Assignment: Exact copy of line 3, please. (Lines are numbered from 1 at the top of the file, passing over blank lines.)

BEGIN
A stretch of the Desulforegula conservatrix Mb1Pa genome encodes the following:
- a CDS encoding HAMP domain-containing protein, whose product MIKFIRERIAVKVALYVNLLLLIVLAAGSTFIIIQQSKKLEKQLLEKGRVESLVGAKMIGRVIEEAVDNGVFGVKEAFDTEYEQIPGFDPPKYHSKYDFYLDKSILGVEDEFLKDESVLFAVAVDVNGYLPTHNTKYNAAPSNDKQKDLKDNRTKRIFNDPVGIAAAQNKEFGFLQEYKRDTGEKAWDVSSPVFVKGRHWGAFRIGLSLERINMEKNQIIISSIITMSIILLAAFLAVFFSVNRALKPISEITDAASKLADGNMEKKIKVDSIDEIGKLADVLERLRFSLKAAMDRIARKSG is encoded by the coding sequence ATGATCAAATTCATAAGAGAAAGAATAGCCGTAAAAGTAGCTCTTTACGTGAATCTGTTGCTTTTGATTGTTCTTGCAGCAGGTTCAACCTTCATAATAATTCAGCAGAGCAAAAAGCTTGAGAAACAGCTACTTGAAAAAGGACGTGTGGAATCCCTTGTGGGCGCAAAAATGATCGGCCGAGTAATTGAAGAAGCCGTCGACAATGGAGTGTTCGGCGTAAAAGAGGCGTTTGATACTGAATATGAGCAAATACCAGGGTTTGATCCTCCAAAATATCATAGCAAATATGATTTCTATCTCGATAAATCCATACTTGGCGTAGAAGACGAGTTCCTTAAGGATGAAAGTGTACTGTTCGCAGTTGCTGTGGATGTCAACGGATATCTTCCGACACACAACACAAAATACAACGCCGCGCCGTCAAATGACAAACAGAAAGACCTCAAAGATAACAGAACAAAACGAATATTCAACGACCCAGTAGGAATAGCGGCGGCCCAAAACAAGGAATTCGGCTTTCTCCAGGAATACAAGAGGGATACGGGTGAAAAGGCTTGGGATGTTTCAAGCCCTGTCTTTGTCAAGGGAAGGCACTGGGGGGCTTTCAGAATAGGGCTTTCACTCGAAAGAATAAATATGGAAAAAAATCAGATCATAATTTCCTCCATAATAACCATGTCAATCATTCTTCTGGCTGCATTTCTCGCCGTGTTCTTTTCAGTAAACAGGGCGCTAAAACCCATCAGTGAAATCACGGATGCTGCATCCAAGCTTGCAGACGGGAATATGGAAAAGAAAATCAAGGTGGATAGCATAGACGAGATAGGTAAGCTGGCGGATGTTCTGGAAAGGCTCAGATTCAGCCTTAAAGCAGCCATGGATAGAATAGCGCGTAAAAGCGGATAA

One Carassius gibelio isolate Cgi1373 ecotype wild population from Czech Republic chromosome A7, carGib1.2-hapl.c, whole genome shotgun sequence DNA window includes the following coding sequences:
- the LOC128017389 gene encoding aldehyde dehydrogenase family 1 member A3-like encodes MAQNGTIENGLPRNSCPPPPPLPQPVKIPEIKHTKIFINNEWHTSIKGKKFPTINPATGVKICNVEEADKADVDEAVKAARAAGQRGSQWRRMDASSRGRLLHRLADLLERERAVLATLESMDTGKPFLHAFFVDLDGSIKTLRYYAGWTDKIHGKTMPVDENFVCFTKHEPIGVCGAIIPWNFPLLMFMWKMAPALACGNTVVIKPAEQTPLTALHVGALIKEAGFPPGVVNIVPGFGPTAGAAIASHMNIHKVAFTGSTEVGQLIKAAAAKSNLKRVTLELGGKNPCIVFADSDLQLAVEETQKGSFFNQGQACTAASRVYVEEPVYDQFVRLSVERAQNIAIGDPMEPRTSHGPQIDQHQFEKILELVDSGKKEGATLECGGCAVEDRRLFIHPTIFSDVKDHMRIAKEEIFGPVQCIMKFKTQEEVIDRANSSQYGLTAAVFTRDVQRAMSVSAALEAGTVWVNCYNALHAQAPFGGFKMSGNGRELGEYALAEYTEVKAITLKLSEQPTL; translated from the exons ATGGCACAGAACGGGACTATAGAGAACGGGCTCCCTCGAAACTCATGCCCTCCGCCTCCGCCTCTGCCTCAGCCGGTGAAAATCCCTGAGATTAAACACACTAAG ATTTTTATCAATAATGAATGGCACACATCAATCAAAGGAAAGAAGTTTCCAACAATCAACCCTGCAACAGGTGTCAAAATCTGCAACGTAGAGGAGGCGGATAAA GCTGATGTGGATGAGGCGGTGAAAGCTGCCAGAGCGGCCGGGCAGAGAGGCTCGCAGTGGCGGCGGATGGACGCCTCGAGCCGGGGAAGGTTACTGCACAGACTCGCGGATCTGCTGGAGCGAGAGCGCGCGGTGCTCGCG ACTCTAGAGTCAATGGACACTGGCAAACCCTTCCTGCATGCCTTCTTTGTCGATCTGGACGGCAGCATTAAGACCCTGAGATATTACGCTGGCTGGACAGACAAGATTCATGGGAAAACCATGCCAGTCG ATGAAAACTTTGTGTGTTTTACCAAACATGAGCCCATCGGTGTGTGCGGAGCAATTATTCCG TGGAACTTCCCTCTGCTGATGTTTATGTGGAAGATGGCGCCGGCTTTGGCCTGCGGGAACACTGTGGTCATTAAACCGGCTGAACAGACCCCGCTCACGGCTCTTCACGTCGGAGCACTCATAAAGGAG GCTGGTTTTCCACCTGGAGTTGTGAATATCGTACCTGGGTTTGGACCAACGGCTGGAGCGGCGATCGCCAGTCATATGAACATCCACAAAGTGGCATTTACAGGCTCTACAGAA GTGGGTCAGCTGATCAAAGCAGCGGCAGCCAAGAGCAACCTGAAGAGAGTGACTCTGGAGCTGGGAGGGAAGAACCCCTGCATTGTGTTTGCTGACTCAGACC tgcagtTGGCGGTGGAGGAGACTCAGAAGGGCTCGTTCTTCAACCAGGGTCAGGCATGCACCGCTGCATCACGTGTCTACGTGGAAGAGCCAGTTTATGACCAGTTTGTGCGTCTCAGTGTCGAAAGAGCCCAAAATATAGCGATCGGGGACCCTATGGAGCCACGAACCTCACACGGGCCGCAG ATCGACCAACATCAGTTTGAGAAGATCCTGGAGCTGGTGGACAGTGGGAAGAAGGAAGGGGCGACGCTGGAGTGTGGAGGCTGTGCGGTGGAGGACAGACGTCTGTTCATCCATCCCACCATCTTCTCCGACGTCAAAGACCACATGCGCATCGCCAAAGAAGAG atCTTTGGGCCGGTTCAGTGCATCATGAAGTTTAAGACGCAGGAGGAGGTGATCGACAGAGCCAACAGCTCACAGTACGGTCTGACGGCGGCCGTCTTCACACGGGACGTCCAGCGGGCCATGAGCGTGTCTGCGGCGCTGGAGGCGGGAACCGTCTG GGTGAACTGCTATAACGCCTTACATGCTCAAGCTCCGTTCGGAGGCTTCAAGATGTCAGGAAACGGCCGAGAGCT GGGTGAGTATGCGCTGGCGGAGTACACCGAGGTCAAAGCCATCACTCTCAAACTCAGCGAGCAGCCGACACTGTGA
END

One Carassius gibelio isolate Cgi1373 ecotype wild population from Czech Republic chromosome A7, carGib1.2-hapl.c, whole genome shotgun sequence DNA window includes the following coding sequences: